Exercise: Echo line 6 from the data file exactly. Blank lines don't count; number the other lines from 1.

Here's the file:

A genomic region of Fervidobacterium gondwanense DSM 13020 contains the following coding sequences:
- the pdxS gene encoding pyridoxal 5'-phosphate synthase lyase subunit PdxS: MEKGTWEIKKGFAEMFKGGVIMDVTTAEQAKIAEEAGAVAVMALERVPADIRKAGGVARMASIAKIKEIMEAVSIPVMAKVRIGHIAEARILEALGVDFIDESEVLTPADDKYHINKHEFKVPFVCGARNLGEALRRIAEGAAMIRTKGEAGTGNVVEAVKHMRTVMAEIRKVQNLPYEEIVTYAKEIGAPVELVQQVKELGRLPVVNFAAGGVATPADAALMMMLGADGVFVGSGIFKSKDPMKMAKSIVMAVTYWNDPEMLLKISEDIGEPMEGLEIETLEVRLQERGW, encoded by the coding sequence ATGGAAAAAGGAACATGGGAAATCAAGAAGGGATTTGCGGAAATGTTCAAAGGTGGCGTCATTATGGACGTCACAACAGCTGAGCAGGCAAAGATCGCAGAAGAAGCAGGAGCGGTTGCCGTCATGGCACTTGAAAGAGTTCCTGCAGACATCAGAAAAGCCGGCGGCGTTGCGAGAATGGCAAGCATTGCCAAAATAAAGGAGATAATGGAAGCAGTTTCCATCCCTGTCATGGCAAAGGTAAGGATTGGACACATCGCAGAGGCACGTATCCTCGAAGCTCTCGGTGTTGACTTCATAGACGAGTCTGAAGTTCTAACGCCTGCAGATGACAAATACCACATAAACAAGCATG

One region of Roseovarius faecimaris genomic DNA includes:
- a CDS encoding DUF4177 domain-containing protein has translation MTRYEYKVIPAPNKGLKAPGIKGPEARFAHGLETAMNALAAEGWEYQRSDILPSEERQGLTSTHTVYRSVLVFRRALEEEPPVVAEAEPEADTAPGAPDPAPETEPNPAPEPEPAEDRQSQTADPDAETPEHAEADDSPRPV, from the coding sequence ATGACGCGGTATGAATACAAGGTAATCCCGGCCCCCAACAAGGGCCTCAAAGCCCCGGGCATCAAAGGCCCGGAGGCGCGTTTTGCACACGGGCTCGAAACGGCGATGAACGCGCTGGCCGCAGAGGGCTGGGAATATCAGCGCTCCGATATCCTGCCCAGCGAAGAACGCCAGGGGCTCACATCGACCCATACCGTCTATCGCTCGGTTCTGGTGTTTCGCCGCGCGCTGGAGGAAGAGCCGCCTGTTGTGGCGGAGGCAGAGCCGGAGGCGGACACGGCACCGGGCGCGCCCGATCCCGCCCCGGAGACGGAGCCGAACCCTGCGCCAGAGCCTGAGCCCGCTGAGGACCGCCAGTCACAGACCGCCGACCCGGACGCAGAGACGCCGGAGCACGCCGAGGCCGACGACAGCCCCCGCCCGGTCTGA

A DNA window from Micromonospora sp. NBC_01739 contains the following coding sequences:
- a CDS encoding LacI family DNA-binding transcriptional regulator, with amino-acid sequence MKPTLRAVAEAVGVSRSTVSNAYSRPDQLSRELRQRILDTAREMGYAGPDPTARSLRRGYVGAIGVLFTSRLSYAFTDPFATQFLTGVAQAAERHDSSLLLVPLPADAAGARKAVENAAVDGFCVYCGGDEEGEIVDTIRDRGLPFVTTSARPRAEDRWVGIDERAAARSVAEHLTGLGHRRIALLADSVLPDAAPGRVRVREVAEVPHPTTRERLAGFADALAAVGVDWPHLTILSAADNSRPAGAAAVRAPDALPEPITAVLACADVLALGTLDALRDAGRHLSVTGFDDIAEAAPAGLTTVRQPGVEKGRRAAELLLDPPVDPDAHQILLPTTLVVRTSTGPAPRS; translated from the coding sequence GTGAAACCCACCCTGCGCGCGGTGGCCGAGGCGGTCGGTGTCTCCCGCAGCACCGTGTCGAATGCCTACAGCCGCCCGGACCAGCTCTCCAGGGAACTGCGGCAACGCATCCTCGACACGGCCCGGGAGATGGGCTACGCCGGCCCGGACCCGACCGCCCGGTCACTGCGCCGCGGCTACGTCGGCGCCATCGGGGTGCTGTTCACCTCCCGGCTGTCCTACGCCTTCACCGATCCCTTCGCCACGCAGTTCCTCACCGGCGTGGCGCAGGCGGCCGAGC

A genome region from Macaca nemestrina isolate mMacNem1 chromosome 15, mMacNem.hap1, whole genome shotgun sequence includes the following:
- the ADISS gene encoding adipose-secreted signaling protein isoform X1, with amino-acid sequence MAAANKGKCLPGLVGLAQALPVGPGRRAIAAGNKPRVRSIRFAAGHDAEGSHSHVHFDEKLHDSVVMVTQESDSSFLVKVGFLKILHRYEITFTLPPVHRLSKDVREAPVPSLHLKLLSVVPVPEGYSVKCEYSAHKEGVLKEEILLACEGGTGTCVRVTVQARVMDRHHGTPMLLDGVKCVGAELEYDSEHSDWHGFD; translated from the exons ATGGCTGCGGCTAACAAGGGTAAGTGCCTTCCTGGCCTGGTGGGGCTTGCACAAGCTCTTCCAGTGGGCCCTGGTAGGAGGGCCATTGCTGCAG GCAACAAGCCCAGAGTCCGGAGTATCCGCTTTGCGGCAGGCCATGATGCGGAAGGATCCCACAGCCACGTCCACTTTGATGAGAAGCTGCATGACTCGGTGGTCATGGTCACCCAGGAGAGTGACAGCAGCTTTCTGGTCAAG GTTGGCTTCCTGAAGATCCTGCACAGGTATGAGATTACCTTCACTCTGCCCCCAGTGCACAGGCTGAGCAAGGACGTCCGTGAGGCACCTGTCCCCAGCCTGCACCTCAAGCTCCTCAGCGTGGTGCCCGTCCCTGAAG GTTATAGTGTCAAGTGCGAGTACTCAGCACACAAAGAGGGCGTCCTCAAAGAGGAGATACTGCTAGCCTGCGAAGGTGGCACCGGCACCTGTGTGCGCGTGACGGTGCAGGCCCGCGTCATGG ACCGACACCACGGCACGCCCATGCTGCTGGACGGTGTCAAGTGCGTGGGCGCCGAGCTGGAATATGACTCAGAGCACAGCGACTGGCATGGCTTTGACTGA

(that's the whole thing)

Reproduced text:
- a CDS encoding LacI family DNA-binding transcriptional regulator, with amino-acid sequence MKPTLRAVAEAVGVSRSTVSNAYSRPDQLSRELRQRILDTAREMGYAGPDPTARSLRRGYVGAIGVLFTSRLSYAFTDPFATQFLTGVAQAAERHDSSLLLVPLPADAAGARKAVENAAVDGFCVYCGGDEEGEIVDTIRDRGLPFVTTSARPRAEDRWVGIDERAAARSVAEHLTGLGHRRIALLADSVLPDAAPGRVRVREVAEVPHPTTRERLAGFADALAAVGVDWPHLTILSAADNSRPAGAAAVRAPDALPEPITAVLACADVLALGTLDALRDAGRHLSVTGFDDIAEAAPAGLTTVRQPGVEKGRRAAELLLDPPVDPDAHQILLPTTLVVRTSTGPAPRS; translated from the coding sequence GTGAAACCCACCCTGCGCGCGGTGGCCGAGGCGGTCGGTGTCTCCCGCAGCACCGTGTCGAATGCCTACAGCCGCCCGGACCAGCTCTCCAGGGAACTGCGGCAACGCATCCTCGACACGGCCCGGGAGATGGGCTACGCCGGCCCGGACCCGACCGCCCGGTCACTGCGCCGCGGCTACGTCGGCGCCATCGGGGTGCTGTTCACCTCCCGGCTGTCCTACGCCTTCACCGATCCCTTCGCCACGCAGTTCCTCACCGGCGTGGCGCAGGCGGCCGAGC